Plant-Based Diets Prevent Disease: A Three-Part Symposium
Health Benefits of Whole Foods and Molecular Targets of Bioactive Components: Part 1
Sunday, July 17, 1:00–2 p.m.
Food, nutrition, and health are intricately linked, and plant foods have long been recognized as good for human health. Vegetables, fruits, and whole grains are associated with reducing the risk of chronic disease, and specifics on how and why are beginning to become clear. During session 112, “Health Benefits of Whole Foods and Molecular Targets of Bioactive Components: Part 1,” Rui Hai Lu will discuss how whole plant foods and the bioactive compounds they contain benefit health. A professor in the department of food science at Cornell University, Lu’s research focuses on how bioactive phytochemicals in natural foods prevent aging, cancer, and other inflammatory diseases. He also investigates the antiviral activity of bioactive compounds in plant foods. Lue will present some of his findings in these areas.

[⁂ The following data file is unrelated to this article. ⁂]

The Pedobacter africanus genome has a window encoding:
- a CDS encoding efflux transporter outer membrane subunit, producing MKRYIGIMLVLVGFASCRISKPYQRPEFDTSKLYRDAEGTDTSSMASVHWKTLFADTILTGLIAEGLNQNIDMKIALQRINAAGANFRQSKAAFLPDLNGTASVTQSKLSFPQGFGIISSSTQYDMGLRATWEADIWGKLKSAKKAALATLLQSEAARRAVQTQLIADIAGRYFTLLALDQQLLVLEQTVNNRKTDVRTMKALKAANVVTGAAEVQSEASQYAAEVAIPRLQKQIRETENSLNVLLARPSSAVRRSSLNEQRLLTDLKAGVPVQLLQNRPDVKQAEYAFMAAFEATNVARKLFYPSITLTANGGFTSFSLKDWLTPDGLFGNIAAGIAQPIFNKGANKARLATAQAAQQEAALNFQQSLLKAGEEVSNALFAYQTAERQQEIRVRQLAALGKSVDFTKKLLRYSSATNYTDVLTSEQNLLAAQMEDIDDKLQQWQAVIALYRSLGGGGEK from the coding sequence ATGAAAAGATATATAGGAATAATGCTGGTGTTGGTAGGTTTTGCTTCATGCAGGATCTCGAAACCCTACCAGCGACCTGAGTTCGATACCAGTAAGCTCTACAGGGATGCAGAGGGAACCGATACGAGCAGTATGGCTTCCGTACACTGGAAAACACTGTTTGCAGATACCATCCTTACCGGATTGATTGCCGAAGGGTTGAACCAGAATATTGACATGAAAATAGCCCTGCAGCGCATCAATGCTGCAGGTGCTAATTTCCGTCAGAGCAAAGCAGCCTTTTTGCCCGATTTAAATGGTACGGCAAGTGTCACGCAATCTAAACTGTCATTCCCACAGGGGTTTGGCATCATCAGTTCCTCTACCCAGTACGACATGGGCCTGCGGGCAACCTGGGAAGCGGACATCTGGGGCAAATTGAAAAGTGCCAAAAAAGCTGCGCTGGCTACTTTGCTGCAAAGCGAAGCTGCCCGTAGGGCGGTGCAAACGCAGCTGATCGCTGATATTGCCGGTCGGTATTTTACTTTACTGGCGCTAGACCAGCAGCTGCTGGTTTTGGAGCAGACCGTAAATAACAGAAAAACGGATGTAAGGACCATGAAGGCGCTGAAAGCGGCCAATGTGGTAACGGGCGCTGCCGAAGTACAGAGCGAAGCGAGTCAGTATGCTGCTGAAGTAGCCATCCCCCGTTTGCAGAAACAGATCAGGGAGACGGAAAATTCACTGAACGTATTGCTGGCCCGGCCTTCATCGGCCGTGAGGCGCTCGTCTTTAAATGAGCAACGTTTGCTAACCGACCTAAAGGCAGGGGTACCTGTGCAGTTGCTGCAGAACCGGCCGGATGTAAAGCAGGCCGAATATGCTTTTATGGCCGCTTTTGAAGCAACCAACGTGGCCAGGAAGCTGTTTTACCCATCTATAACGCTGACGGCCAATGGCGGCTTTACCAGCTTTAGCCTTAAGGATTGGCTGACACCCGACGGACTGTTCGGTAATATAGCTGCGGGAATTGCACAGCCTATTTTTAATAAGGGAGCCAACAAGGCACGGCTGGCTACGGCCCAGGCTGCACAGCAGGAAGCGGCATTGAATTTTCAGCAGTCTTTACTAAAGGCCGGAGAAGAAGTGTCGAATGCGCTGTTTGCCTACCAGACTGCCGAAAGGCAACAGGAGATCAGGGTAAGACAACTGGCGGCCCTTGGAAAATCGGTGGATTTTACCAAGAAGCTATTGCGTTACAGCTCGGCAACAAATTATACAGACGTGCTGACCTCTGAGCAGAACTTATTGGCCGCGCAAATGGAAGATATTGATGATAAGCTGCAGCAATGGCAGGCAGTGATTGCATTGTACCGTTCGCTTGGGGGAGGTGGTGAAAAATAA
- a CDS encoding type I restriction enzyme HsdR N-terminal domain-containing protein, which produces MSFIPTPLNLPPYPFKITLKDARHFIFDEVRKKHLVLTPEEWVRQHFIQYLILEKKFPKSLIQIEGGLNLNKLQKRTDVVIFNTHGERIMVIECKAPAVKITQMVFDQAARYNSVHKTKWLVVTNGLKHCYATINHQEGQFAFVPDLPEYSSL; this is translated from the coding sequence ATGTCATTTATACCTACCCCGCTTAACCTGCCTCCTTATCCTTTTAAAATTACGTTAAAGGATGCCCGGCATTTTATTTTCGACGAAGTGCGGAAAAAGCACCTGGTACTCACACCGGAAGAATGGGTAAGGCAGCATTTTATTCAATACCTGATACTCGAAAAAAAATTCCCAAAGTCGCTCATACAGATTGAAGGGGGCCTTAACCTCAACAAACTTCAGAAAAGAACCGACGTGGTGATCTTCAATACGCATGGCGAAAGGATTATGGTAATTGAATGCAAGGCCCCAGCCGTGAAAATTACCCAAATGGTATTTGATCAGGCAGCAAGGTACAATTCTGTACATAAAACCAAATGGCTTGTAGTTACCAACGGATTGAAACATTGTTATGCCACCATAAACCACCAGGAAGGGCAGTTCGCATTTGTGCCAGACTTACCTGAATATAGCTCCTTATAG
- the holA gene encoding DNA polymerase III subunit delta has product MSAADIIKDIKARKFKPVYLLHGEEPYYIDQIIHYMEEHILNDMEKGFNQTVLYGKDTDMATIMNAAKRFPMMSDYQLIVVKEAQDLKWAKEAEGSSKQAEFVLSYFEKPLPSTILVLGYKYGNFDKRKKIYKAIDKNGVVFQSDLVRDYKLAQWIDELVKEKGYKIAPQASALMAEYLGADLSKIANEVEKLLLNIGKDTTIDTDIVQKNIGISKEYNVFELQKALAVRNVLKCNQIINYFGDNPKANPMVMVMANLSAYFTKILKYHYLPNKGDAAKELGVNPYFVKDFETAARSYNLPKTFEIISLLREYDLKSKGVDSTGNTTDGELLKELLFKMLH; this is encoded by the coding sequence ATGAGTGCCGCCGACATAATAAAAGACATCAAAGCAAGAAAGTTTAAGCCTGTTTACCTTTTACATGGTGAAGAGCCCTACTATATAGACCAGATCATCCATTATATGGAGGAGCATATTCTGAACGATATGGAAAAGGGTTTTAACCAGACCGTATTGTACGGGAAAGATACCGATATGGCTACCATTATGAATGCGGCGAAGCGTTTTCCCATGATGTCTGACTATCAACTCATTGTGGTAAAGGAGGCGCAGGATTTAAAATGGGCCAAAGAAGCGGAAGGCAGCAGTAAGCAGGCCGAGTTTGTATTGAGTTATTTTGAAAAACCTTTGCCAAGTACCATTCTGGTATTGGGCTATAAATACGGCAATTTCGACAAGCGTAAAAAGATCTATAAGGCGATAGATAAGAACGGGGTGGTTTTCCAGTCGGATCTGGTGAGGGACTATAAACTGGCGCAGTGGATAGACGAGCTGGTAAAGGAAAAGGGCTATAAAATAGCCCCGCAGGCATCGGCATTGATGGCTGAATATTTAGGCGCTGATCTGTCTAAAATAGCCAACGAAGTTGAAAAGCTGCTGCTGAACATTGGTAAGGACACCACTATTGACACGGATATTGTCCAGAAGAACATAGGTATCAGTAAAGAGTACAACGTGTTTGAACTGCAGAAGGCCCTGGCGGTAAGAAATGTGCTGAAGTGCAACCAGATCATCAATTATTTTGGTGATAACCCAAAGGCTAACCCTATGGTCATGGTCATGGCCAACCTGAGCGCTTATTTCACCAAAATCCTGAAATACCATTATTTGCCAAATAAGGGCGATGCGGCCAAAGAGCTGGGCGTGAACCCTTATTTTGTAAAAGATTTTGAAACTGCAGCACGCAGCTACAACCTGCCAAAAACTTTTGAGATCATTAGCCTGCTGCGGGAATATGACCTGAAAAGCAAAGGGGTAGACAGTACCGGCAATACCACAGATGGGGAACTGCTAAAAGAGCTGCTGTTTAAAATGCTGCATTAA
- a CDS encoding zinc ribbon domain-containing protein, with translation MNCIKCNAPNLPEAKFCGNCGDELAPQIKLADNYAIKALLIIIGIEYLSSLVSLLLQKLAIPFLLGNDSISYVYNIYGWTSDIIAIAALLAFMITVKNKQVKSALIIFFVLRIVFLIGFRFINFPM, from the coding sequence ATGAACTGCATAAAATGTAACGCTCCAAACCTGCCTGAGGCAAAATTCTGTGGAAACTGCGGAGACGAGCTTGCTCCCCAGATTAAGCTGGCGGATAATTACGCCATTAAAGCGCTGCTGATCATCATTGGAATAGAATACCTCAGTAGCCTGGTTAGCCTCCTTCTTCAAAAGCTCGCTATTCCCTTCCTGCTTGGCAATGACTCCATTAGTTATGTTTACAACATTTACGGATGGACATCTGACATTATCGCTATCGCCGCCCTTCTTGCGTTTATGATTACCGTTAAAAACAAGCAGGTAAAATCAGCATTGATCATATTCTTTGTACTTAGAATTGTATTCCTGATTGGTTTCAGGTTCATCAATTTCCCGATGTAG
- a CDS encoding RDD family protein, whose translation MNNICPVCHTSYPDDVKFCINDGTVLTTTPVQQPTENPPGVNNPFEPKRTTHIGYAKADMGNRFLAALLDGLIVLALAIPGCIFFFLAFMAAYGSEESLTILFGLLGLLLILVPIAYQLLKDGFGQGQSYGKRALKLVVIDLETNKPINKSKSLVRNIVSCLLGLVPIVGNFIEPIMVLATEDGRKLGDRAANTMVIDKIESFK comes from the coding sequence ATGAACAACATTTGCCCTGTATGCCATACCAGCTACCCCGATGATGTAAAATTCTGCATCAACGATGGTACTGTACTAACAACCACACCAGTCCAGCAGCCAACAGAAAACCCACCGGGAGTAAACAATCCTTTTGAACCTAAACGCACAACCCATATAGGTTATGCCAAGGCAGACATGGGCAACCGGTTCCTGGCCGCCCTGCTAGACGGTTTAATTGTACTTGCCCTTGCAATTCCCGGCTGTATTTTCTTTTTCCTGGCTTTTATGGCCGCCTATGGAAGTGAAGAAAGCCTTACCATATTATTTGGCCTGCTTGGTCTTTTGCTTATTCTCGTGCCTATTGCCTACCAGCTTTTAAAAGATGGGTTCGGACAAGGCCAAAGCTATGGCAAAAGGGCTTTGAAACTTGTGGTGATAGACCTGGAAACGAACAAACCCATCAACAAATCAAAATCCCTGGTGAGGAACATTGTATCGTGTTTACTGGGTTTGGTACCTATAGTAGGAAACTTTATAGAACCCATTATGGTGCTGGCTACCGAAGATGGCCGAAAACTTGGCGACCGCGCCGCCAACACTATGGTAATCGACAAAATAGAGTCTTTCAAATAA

His presentation is part of a three-part series on how diet determines health outcomes. For part 2, John Erdman of the University of Illinois at Urbana-Champaign will review and compare the scientific evidence supporting the effect that lycopene in whole tomatoes has on prostate cancer.
And for part 3, Roger Clemens of the University of Southern California will discuss how food, nutrition, and health can influence product development. Part 1 of the session takes place on Sunday, July 17, at 1 p.m.; part 2 takes place on Monday, July 18, at 1 p.m.; and part 3 takes place on Tuesday, July 19, at 1 p.m. All three take place in room N231 at McCormick Place South.